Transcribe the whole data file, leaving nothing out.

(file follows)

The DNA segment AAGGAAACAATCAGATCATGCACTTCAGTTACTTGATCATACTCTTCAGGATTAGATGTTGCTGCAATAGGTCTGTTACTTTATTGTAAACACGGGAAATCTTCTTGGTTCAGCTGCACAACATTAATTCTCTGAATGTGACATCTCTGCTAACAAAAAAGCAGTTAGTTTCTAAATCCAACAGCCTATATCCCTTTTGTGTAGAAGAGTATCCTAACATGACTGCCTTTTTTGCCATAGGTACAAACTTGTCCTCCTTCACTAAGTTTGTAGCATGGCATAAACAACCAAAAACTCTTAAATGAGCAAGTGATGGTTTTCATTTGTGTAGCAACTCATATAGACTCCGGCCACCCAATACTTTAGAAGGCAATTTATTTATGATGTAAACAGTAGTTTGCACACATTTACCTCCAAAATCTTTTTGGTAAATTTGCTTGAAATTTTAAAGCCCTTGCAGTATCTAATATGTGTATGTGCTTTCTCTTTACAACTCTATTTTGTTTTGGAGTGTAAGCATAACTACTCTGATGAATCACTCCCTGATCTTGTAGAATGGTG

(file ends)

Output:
The DNA segment AAGGAAACAATCAGATCATGCACTTCAGTTACTTGATCATACTCTTCAGGATTAGATGTTGCTGCAATAGGTCTGTTACTTTATTGTAAACACGGGAAATCTTCTTGGTTCAGCTGCACAACATTAATTCTCTGAATGTGACATCTCTGCTAACAAAAAAGCAGTTAGTTTCTAAATCCAACAGCCTATATCCCTTTTGTGTAGAAGAGTATCCTAACATGACTGCCTTTTTTGCCATAGGTACAAACTTGTCCTCCTTCACTAAGTTTGTAGCATGGCATAAACAACCAAAAACTCTTAAATGAGCAAGTGATGGTTTTCATTTGTGTAGCAACTCATATAGACTCCGGCCACCCAATACTTTAGAAGGCAATTTATTTATGATGTAAACAGTAGTTTGCACACATTTACCTCCAAAATCTTTTTGGTAAATTTGCTTGAAATTTTAAAGCCCTTGCAGTATCTAATATGTGTATGTGCTTTCTCTTTACAACTCTATTTTGTTTTGGAGTGTAAGCATAACTACTCTGATGAATCACTCCCTGATCTTGTAGAATGGTG